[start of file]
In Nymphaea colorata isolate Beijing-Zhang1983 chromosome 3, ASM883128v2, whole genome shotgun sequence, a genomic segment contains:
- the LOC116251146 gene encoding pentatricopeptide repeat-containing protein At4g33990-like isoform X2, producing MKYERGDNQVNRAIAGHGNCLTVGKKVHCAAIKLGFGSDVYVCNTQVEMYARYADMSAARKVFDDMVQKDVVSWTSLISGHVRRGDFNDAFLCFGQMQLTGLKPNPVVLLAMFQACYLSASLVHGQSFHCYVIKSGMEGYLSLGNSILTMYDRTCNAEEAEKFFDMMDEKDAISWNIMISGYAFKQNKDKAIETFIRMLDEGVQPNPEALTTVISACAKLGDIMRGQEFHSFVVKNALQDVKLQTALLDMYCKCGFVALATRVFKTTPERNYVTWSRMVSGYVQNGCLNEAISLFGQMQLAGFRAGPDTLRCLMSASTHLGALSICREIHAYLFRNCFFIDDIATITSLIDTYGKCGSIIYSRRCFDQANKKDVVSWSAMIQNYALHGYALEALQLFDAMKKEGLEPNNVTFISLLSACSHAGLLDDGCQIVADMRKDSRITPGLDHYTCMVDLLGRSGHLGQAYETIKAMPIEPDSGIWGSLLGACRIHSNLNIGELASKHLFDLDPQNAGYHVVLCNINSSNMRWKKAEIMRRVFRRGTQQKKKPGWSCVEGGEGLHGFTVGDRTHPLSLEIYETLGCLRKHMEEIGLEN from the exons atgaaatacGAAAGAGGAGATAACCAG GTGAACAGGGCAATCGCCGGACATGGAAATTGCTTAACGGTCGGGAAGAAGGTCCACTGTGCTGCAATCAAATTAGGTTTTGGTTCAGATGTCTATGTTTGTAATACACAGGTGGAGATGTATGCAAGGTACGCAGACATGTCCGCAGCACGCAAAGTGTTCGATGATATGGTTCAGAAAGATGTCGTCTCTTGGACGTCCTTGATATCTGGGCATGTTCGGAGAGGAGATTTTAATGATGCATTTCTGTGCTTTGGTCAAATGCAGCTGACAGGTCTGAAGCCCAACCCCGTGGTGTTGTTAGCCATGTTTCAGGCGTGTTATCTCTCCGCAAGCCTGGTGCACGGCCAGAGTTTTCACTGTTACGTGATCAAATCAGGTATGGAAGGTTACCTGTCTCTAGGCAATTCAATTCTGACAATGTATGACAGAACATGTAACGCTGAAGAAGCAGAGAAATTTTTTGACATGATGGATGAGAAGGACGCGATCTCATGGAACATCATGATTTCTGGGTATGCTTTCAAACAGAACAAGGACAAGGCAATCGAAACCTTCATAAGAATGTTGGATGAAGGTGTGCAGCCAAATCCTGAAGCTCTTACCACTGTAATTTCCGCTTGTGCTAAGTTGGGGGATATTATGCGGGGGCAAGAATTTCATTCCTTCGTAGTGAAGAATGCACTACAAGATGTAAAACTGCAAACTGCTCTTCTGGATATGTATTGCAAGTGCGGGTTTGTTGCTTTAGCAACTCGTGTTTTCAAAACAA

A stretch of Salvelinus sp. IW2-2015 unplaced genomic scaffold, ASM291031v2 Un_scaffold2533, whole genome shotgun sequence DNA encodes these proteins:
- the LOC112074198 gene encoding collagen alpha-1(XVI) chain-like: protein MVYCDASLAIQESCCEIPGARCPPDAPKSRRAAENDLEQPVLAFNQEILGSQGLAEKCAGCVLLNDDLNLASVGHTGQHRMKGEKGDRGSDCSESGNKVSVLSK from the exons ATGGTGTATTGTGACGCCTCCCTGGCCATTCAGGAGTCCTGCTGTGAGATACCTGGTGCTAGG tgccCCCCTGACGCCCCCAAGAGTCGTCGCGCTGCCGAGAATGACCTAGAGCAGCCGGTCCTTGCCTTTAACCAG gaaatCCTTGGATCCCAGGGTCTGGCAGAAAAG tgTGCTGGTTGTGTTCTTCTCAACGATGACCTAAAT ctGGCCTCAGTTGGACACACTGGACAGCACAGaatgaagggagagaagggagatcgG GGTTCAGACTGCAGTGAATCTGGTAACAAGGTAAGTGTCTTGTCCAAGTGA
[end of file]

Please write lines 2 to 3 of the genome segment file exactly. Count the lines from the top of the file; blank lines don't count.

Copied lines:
- the LOC116251146 gene encoding pentatricopeptide repeat-containing protein At4g33990-like isoform X2, producing MKYERGDNQVNRAIAGHGNCLTVGKKVHCAAIKLGFGSDVYVCNTQVEMYARYADMSAARKVFDDMVQKDVVSWTSLISGHVRRGDFNDAFLCFGQMQLTGLKPNPVVLLAMFQACYLSASLVHGQSFHCYVIKSGMEGYLSLGNSILTMYDRTCNAEEAEKFFDMMDEKDAISWNIMISGYAFKQNKDKAIETFIRMLDEGVQPNPEALTTVISACAKLGDIMRGQEFHSFVVKNALQDVKLQTALLDMYCKCGFVALATRVFKTTPERNYVTWSRMVSGYVQNGCLNEAISLFGQMQLAGFRAGPDTLRCLMSASTHLGALSICREIHAYLFRNCFFIDDIATITSLIDTYGKCGSIIYSRRCFDQANKKDVVSWSAMIQNYALHGYALEALQLFDAMKKEGLEPNNVTFISLLSACSHAGLLDDGCQIVADMRKDSRITPGLDHYTCMVDLLGRSGHLGQAYETIKAMPIEPDSGIWGSLLGACRIHSNLNIGELASKHLFDLDPQNAGYHVVLCNINSSNMRWKKAEIMRRVFRRGTQQKKKPGWSCVEGGEGLHGFTVGDRTHPLSLEIYETLGCLRKHMEEIGLEN from the exons atgaaatacGAAAGAGGAGATAACCAG GTGAACAGGGCAATCGCCGGACATGGAAATTGCTTAACGGTCGGGAAGAAGGTCCACTGTGCTGCAATCAAATTAGGTTTTGGTTCAGATGTCTATGTTTGTAATACACAGGTGGAGATGTATGCAAGGTACGCAGACATGTCCGCAGCACGCAAAGTGTTCGATGATATGGTTCAGAAAGATGTCGTCTCTTGGACGTCCTTGATATCTGGGCATGTTCGGAGAGGAGATTTTAATGATGCATTTCTGTGCTTTGGTCAAATGCAGCTGACAGGTCTGAAGCCCAACCCCGTGGTGTTGTTAGCCATGTTTCAGGCGTGTTATCTCTCCGCAAGCCTGGTGCACGGCCAGAGTTTTCACTGTTACGTGATCAAATCAGGTATGGAAGGTTACCTGTCTCTAGGCAATTCAATTCTGACAATGTATGACAGAACATGTAACGCTGAAGAAGCAGAGAAATTTTTTGACATGATGGATGAGAAGGACGCGATCTCATGGAACATCATGATTTCTGGGTATGCTTTCAAACAGAACAAGGACAAGGCAATCGAAACCTTCATAAGAATGTTGGATGAAGGTGTGCAGCCAAATCCTGAAGCTCTTACCACTGTAATTTCCGCTTGTGCTAAGTTGGGGGATATTATGCGGGGGCAAGAATTTCATTCCTTCGTAGTGAAGAATGCACTACAAGATGTAAAACTGCAAACTGCTCTTCTGGATATGTATTGCAAGTGCGGGTTTGTTGCTTTAGCAACTCGTGTTTTCAAAACAA

A stretch of Salvelinus sp. IW2-2015 unplaced genomic scaffold, ASM291031v2 Un_scaffold2533, whole genome shotgun sequence DNA encodes these proteins: